Turning now to FIGS. 15-17, cover 14 will now be described. Cover 14 is integrally formed of a rigid plastic. Many suitable materials are available. The material chosen should be able to withstand harsh chemicals or high temperatures without deforming. Such materials include polycarbonate or olefinic plastics. Cover 14 comprises a front wall 176 and an identical rear wall 178. Side walls 180 and 182 have a recessed planar area formed by panel members 184 and 186. The corners between the panel members 170 and 172 and the adjoining ends of the front wall 176 and rear wall 178 are rounded. The cover further has a pair of indentations 188 and 190.
Cover 14 also includes an intermediate member 192 which is positioned between indentations 188 and 190. When the cover is in place on the base, indentations 188 and 190 retain the flat panel displays within the notches 114 of the bottom support cushion 20 and the slots 150 of the side support cushions 16 and 18.
The cover includes a ledge 188 which projects outwardly from the bottom of the front wall 160, the rear wall 162 and two side walls 164 and 168. Projecting downwardly from ledge 188 is a lip 190. The cover is dimensioned so that when it is placed onto the base the bottom of ledge 188 contacts the top surface of ledge 60 of the base and the lip 190 projects downwardly over the ledge 60. This arrangement ensures full closure of the top of the base and the cut-out areas 50 and 52. An airtight seal is preferably formed when the cover and base are secured together.
The operation of the flat panel display package 10 will now be described. The three support cushions 16, 18 and 20 are first inserted into the base 12. The base support cushion 20 is first positioned so that the body portion 132 rests on the floor 34 and the tabs 124, 126, 128 and 130 extend down into the recesses of the floor forming the base support members 38, 40, 42 and 44. Each tab receiving member 132, 134, 136 and 138 mates with the respective posts 90, 92, 94 and 96 projecting upwardly from the recess of floor 34. Once the base support cushion 20 is secured, the side support cushions 16 and 18 may be inserted.
Prior to inserting each side support cushion 16 and 18, the user must determine which slots 98-120 of the interior surface will be used and which side of the side support cushion will be used for engaging the flat display panel. This determination depends on the size of the flat panel displays. Once that is determined the beads 174 and 176 are inserted into the proper slot on the interior surfaces.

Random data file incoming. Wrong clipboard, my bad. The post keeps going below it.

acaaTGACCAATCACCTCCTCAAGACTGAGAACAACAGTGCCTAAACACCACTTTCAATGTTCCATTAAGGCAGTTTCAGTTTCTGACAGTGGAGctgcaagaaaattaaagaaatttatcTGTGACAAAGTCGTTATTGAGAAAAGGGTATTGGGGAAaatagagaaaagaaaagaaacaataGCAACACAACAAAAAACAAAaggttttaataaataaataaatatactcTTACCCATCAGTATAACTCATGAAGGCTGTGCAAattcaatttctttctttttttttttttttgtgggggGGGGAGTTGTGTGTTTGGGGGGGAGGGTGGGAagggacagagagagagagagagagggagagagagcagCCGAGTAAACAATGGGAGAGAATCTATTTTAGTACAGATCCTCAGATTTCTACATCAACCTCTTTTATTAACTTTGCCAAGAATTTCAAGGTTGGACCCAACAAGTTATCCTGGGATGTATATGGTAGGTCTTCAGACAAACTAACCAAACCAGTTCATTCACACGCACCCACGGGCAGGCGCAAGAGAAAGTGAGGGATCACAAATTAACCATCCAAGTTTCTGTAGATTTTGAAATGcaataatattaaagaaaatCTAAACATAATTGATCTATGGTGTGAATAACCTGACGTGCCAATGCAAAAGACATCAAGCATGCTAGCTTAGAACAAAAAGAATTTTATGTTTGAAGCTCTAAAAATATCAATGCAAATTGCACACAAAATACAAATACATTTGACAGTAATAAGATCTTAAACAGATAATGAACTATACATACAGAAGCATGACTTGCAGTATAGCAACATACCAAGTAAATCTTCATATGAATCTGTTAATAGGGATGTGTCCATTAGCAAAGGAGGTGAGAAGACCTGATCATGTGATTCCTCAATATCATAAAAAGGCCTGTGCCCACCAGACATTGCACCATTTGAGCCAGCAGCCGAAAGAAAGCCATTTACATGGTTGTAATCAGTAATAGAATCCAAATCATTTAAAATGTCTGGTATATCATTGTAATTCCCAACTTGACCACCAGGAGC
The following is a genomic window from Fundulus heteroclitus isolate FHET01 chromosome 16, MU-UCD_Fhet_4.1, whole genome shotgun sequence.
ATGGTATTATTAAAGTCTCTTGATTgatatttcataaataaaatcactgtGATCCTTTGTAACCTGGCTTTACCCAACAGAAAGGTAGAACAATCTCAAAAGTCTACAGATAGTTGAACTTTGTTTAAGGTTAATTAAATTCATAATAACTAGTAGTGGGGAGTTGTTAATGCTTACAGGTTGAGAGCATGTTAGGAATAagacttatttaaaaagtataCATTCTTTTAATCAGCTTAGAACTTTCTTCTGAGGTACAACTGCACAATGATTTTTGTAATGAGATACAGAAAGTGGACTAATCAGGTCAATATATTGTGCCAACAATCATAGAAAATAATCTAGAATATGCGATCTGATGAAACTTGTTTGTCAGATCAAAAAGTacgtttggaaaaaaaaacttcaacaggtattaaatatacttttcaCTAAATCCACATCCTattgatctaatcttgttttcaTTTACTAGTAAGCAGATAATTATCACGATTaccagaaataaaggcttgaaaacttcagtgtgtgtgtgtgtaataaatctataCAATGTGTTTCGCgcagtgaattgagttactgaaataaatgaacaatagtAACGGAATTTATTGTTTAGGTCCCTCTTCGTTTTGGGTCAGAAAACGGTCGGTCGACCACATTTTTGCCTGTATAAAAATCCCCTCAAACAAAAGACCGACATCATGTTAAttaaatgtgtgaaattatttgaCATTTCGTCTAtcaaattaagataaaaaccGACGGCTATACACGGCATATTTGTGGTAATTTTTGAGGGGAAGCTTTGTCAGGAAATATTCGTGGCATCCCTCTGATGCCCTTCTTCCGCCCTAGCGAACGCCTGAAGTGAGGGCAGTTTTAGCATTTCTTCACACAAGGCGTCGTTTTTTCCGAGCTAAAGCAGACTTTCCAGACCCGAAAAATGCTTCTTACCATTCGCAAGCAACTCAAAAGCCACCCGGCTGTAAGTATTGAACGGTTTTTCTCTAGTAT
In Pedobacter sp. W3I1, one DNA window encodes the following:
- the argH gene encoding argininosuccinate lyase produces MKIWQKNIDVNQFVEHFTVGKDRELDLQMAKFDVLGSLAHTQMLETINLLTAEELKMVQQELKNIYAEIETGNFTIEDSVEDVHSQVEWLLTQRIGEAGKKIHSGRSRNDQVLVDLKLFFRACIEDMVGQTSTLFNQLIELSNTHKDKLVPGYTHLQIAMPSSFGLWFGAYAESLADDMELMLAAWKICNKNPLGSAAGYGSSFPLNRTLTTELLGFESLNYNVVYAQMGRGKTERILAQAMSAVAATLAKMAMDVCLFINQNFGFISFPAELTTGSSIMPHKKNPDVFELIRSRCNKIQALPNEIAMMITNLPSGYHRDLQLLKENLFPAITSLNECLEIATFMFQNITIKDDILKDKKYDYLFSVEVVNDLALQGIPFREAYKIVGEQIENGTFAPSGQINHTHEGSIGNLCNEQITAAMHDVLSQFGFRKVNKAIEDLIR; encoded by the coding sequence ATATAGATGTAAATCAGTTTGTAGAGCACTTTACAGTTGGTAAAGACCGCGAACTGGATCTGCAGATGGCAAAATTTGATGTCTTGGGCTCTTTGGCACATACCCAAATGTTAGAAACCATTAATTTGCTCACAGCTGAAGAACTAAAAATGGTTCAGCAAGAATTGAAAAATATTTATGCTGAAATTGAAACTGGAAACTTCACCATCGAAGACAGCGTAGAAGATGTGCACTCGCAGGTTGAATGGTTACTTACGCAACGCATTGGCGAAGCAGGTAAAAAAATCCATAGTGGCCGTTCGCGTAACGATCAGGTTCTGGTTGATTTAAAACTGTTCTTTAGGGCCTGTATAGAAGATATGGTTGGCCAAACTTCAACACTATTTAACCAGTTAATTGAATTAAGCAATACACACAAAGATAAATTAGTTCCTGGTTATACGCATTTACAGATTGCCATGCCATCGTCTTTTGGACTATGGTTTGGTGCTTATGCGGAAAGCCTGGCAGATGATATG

The flat panel displays may now be placed into the container. The base support cushion 20 receives the lower edge of the flat panel display with the notches and the side support cushions receive the side edges within the notches. Once all the flat panel displays are inserted into the base 12, the cover 14 may be placed on. The rails of the cover retain the flat panel displays within the notches of the base support cushion 20. Also, the outer sections 124 and 126 of the base support cushion 20 spread laterally as the cover presses down onto the flat panel displays.
It is to be understood that the above disclosure of the presently preferred embodiment of the invention is to be taken as illustrative of the invention. Furthermore, it is to be understood that those of skill in the art be capable of making modifications without departing from the true spirit and scope of the invention.
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|U.S. Classification||206/723, 211/41.1, 206/454|
|International Classification||B65D25/10, B65D85/48|
|Cooperative Classification||B65D85/48, B65D25/107|
|European Classification||B65D85/48, B65D25/10F|
|Mar 14, 1994||AS||Assignment|
Owner name: EMPAK, INC., MINNESOTA
Free format text: ASSIGNMENT OF ASSIGNORS INTEREST;ASSIGNORS:BOIRE, WILLIAM ANTHONY JOHN;HIGGINS, SIDNEY ARCH;OESTERLE, THOMAS;REEL/FRAME:006917/0653;SIGNING DATES FROM 19940218 TO 19940301
|Jan 5, 1999||REMI||Maintenance fee reminder mailed|
|Jun 13, 1999||LAPS||Lapse for failure to pay maintenance fees|
|Aug 24, 1999||FP||Expired due to failure to pay maintenance fee|
Effective date: 19990613
|Mar 9, 2009||AS||Assignment|
Owner name: WELLS FARGO BANK, NATIONAL ASSOCIATION, AS AGENT,
Free format text: SECURITY AGREEMENT;ASSIGNOR:ENTEGRIS, INC.;REEL/FRAME:022354/0784
Effective date: 20090302
Owner name: WELLS FARGO BANK, NATIONAL ASSOCIATION, AS AGENT,M
Free format text: SECURITY AGREEMENT;ASSIGNOR:ENTEGRIS, INC.;REEL/FRAME:022354/0784
Effective date: 20090302
|Aug 17, 2011||AS||Assignment|
Owner name: ENTEGRIS, INC., MASSACHUSETTS
Free format text: RELEASE BY SECURED PARTY;ASSIGNOR:WELLS FARGO BANK NATIONAL ASSOCIATION;REEL/FRAME:026764/0880
Effective date: 20110609